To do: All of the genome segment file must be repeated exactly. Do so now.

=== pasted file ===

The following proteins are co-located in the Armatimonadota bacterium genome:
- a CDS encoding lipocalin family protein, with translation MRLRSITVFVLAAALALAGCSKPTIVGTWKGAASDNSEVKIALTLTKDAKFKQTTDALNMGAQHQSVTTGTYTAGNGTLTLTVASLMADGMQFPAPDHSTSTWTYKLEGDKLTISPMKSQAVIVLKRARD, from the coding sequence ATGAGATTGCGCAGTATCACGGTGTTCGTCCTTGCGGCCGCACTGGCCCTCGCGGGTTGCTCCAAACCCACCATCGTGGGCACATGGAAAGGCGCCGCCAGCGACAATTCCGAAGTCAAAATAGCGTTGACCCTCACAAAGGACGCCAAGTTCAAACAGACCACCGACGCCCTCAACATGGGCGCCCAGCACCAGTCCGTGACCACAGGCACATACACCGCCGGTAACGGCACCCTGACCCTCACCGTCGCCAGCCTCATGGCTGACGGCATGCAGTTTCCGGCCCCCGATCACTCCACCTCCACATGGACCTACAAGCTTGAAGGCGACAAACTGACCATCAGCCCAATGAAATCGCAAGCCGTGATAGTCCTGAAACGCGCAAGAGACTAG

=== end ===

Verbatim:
The following proteins are co-located in the Armatimonadota bacterium genome:
- a CDS encoding lipocalin family protein, with translation MRLRSITVFVLAAALALAGCSKPTIVGTWKGAASDNSEVKIALTLTKDAKFKQTTDALNMGAQHQSVTTGTYTAGNGTLTLTVASLMADGMQFPAPDHSTSTWTYKLEGDKLTISPMKSQAVIVLKRARD, from the coding sequence ATGAGATTGCGCAGTATCACGGTGTTCGTCCTTGCGGCCGCACTGGCCCTCGCGGGTTGCTCCAAACCCACCATCGTGGGCACATGGAAAGGCGCCGCCAGCGACAATTCCGAAGTCAAAATAGCGTTGACCCTCACAAAGGACGCCAAGTTCAAACAGACCACCGACGCCCTCAACATGGGCGCCCAGCACCAGTCCGTGACCACAGGCACATACACCGCCGGTAACGGCACCCTGACCCTCACCGTCGCCAGCCTCATGGCTGACGGCATGCAGTTTCCGGCCCCCGATCACTCCACCTCCACATGGACCTACAAGCTTGAAGGCGACAAACTGACCATCAGCCCAATGAAATCGCAAGCCGTGATAGTCCTGAAACGCGCAAGAGACTAG